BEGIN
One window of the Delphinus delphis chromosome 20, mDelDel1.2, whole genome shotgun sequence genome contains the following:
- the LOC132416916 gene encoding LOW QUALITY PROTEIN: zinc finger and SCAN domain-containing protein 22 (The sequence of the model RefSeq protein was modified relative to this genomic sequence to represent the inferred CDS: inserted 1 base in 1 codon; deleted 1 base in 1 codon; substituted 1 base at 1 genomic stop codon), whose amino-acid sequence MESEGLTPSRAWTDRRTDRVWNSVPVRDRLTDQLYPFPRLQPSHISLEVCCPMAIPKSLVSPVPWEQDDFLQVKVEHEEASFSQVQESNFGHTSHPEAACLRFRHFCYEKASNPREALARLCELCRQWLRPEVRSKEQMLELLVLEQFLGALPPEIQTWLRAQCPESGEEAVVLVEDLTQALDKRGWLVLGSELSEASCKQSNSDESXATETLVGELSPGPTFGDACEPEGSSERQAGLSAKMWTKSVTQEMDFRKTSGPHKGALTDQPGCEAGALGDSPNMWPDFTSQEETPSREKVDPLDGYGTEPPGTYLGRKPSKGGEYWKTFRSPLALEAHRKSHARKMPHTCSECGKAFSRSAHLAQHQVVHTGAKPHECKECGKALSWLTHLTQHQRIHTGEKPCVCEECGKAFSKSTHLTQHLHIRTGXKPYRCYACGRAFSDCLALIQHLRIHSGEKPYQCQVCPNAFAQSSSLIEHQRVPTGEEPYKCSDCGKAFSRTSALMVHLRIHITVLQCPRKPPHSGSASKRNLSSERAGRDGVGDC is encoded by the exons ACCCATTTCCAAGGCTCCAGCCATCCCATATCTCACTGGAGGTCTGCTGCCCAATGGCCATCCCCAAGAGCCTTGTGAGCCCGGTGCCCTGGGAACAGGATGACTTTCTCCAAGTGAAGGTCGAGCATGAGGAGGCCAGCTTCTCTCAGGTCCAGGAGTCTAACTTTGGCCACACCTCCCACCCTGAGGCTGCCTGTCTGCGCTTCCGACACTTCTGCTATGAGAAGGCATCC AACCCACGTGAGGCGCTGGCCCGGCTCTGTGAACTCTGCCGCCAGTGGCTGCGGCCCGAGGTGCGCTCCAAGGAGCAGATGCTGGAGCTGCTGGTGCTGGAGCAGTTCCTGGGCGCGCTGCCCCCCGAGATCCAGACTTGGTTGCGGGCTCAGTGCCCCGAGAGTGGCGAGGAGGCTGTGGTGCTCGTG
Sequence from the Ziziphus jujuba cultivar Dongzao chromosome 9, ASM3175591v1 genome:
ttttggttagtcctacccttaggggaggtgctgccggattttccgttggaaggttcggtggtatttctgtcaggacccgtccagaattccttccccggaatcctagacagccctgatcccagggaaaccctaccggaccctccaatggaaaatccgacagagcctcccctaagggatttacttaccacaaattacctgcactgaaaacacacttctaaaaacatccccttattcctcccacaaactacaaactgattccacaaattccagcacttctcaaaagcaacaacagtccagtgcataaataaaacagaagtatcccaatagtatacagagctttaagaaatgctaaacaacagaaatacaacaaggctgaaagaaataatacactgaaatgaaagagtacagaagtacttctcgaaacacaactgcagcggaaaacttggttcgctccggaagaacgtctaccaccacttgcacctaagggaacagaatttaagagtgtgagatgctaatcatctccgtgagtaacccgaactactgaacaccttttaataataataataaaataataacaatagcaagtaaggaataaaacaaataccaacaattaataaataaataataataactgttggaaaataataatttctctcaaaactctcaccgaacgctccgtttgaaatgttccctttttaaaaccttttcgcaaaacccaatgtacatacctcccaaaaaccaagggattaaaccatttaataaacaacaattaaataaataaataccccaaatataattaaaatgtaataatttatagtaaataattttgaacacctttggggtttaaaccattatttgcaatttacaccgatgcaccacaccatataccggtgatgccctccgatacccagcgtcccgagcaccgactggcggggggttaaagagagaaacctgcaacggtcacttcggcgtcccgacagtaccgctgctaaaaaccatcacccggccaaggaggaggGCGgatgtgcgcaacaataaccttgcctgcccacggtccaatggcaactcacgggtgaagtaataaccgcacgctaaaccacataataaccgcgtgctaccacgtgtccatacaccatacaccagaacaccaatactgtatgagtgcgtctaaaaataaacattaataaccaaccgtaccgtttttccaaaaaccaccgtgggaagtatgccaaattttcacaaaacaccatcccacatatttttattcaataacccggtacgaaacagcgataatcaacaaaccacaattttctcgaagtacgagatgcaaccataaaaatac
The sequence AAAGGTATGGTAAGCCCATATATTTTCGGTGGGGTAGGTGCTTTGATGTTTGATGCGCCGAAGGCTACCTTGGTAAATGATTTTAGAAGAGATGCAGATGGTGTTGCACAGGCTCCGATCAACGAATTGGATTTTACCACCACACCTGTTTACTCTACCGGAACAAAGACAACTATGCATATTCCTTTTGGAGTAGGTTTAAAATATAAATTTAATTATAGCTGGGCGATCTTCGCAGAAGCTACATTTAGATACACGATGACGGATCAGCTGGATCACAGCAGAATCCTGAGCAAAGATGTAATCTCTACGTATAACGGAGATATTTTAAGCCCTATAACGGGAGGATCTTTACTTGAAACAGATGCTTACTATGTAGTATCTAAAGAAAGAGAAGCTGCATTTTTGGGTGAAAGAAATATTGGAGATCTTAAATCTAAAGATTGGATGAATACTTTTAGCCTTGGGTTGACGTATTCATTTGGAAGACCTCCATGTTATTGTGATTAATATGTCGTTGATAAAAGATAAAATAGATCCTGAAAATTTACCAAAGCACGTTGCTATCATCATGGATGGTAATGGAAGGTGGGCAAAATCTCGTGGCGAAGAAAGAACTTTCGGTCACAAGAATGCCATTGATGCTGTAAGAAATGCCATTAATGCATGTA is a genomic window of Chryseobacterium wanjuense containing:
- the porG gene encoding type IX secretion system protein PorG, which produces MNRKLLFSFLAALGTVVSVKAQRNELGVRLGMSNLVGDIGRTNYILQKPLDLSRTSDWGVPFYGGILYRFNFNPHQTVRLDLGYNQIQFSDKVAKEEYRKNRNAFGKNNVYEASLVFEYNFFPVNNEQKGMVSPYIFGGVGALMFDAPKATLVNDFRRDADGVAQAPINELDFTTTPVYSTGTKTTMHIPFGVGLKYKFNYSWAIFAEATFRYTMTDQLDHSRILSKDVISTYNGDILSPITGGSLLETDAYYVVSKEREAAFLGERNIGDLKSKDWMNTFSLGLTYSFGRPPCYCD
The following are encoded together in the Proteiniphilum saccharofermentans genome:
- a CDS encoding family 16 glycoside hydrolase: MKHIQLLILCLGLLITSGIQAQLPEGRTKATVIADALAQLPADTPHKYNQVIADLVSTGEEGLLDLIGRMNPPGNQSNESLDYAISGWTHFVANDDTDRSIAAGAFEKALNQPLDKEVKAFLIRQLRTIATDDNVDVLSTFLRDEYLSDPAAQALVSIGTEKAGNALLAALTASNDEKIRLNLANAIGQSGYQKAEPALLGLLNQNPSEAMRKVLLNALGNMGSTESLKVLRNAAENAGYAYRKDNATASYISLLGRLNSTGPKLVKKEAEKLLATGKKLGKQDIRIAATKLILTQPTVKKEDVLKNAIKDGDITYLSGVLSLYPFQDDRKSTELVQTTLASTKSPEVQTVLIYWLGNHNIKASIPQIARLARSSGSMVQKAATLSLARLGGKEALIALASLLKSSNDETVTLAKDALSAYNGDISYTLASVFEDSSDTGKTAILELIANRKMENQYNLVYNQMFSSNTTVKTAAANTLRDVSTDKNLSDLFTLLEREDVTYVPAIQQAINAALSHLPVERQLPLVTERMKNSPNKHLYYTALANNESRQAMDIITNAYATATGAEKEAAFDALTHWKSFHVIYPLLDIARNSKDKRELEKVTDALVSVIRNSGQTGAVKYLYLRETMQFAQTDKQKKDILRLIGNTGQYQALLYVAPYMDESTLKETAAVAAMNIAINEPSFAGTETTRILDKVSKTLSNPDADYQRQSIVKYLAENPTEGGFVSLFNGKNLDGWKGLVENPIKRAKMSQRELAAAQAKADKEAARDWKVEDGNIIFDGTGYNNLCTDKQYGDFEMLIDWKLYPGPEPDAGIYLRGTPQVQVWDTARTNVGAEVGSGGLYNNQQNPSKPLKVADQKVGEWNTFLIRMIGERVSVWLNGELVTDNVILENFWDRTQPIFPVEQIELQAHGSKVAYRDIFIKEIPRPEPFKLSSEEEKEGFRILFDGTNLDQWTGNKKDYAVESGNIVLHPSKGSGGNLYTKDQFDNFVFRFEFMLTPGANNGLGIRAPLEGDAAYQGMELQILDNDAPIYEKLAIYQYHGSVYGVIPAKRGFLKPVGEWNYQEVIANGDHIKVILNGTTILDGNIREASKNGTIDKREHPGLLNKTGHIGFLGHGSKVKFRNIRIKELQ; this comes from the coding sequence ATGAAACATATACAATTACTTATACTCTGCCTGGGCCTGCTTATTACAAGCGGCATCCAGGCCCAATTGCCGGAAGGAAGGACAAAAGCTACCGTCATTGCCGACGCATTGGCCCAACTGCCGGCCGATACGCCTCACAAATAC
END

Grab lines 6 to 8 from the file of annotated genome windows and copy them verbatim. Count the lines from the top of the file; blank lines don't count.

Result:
- the porG gene encoding type IX secretion system protein PorG, which produces MNRKLLFSFLAALGTVVSVKAQRNELGVRLGMSNLVGDIGRTNYILQKPLDLSRTSDWGVPFYGGILYRFNFNPHQTVRLDLGYNQIQFSDKVAKEEYRKNRNAFGKNNVYEASLVFEYNFFPVNNEQKGMVSPYIFGGVGALMFDAPKATLVNDFRRDADGVAQAPINELDFTTTPVYSTGTKTTMHIPFGVGLKYKFNYSWAIFAEATFRYTMTDQLDHSRILSKDVISTYNGDILSPITGGSLLETDAYYVVSKEREAAFLGERNIGDLKSKDWMNTFSLGLTYSFGRPPCYCD
The following are encoded together in the Proteiniphilum saccharofermentans genome:
- a CDS encoding family 16 glycoside hydrolase: MKHIQLLILCLGLLITSGIQAQLPEGRTKATVIADALAQLPADTPHKYNQVIADLVSTGEEGLLDLIGRMNPPGNQSNESLDYAISGWTHFVANDDTDRSIAAGAFEKALNQPLDKEVKAFLIRQLRTIATDDNVDVLSTFLRDEYLSDPAAQALVSIGTEKAGNALLAALTASNDEKIRLNLANAIGQSGYQKAEPALLGLLNQNPSEAMRKVLLNALGNMGSTESLKVLRNAAENAGYAYRKDNATASYISLLGRLNSTGPKLVKKEAEKLLATGKKLGKQDIRIAATKLILTQPTVKKEDVLKNAIKDGDITYLSGVLSLYPFQDDRKSTELVQTTLASTKSPEVQTVLIYWLGNHNIKASIPQIARLARSSGSMVQKAATLSLARLGGKEALIALASLLKSSNDETVTLAKDALSAYNGDISYTLASVFEDSSDTGKTAILELIANRKMENQYNLVYNQMFSSNTTVKTAAANTLRDVSTDKNLSDLFTLLEREDVTYVPAIQQAINAALSHLPVERQLPLVTERMKNSPNKHLYYTALANNESRQAMDIITNAYATATGAEKEAAFDALTHWKSFHVIYPLLDIARNSKDKRELEKVTDALVSVIRNSGQTGAVKYLYLRETMQFAQTDKQKKDILRLIGNTGQYQALLYVAPYMDESTLKETAAVAAMNIAINEPSFAGTETTRILDKVSKTLSNPDADYQRQSIVKYLAENPTEGGFVSLFNGKNLDGWKGLVENPIKRAKMSQRELAAAQAKADKEAARDWKVEDGNIIFDGTGYNNLCTDKQYGDFEMLIDWKLYPGPEPDAGIYLRGTPQVQVWDTARTNVGAEVGSGGLYNNQQNPSKPLKVADQKVGEWNTFLIRMIGERVSVWLNGELVTDNVILENFWDRTQPIFPVEQIELQAHGSKVAYRDIFIKEIPRPEPFKLSSEEEKEGFRILFDGTNLDQWTGNKKDYAVESGNIVLHPSKGSGGNLYTKDQFDNFVFRFEFMLTPGANNGLGIRAPLEGDAAYQGMELQILDNDAPIYEKLAIYQYHGSVYGVIPAKRGFLKPVGEWNYQEVIANGDHIKVILNGTTILDGNIREASKNGTIDKREHPGLLNKTGHIGFLGHGSKVKFRNIRIKELQ; this comes from the coding sequence ATGAAACATATACAATTACTTATACTCTGCCTGGGCCTGCTTATTACAAGCGGCATCCAGGCCCAATTGCCGGAAGGAAGGACAAAAGCTACCGTCATTGCCGACGCATTGGCCCAACTGCCGGCCGATACGCCTCACAAATAC